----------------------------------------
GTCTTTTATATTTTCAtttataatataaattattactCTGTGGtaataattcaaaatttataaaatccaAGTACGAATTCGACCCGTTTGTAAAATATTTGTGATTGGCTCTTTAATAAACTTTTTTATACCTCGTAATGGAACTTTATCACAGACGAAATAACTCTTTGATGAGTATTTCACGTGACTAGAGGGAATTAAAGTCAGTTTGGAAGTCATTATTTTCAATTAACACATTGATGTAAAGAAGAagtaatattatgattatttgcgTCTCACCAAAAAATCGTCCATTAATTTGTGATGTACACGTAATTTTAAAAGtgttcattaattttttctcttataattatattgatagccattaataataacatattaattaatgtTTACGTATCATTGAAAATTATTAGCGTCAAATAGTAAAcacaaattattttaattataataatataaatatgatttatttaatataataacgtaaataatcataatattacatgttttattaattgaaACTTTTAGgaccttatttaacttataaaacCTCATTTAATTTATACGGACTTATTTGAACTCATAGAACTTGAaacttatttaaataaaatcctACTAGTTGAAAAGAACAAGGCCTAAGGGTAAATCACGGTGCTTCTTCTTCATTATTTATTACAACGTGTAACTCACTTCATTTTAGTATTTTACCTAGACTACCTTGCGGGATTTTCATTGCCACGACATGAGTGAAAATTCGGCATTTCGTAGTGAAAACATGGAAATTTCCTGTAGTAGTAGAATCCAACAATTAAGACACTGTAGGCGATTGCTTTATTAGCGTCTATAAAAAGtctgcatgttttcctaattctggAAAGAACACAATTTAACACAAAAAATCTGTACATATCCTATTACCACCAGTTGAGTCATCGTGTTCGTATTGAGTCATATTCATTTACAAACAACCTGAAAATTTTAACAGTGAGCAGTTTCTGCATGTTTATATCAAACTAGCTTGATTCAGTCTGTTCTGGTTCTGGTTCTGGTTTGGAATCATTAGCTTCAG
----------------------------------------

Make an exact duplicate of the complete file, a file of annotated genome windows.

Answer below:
GTCTTTTATATTTTCAtttataatataaattattactCTGTGGtaataattcaaaatttataaaatccaAGTACGAATTCGACCCGTTTGTAAAATATTTGTGATTGGCTCTTTAATAAACTTTTTTATACCTCGTAATGGAACTTTATCACAGACGAAATAACTCTTTGATGAGTATTTCACGTGACTAGAGGGAATTAAAGTCAGTTTGGAAGTCATTATTTTCAATTAACACATTGATGTAAAGAAGAagtaatattatgattatttgcgTCTCACCAAAAAATCGTCCATTAATTTGTGATGTACACGTAATTTTAAAAGtgttcattaattttttctcttataattatattgatagccattaataataacatattaattaatgtTTACGTATCATTGAAAATTATTAGCGTCAAATAGTAAAcacaaattattttaattataataatataaatatgatttatttaatataataacgtaaataatcataatattacatgttttattaattgaaACTTTTAGgaccttatttaacttataaaacCTCATTTAATTTATACGGACTTATTTGAACTCATAGAACTTGAaacttatttaaataaaatcctACTAGTTGAAAAGAACAAGGCCTAAGGGTAAATCACGGTGCTTCTTCTTCATTATTTATTACAACGTGTAACTCACTTCATTTTAGTATTTTACCTAGACTACCTTGCGGGATTTTCATTGCCACGACATGAGTGAAAATTCGGCATTTCGTAGTGAAAACATGGAAATTTCCTGTAGTAGTAGAATCCAACAATTAAGACACTGTAGGCGATTGCTTTATTAGCGTCTATAAAAAGtctgcatgttttcctaattctggAAAGAACACAATTTAACACAAAAAATCTGTACATATCCTATTACCACCAGTTGAGTCATCGTGTTCGTATTGAGTCATATTCATTTACAAACAACCTGAAAATTTTAACAGTGAGCAGTTTCTGCATGTTTATATCAAACTAGCTTGATTCAGTCTGTTCTGGTTCTGGTTCTGGTTTGGAATCATTAGCTTCAG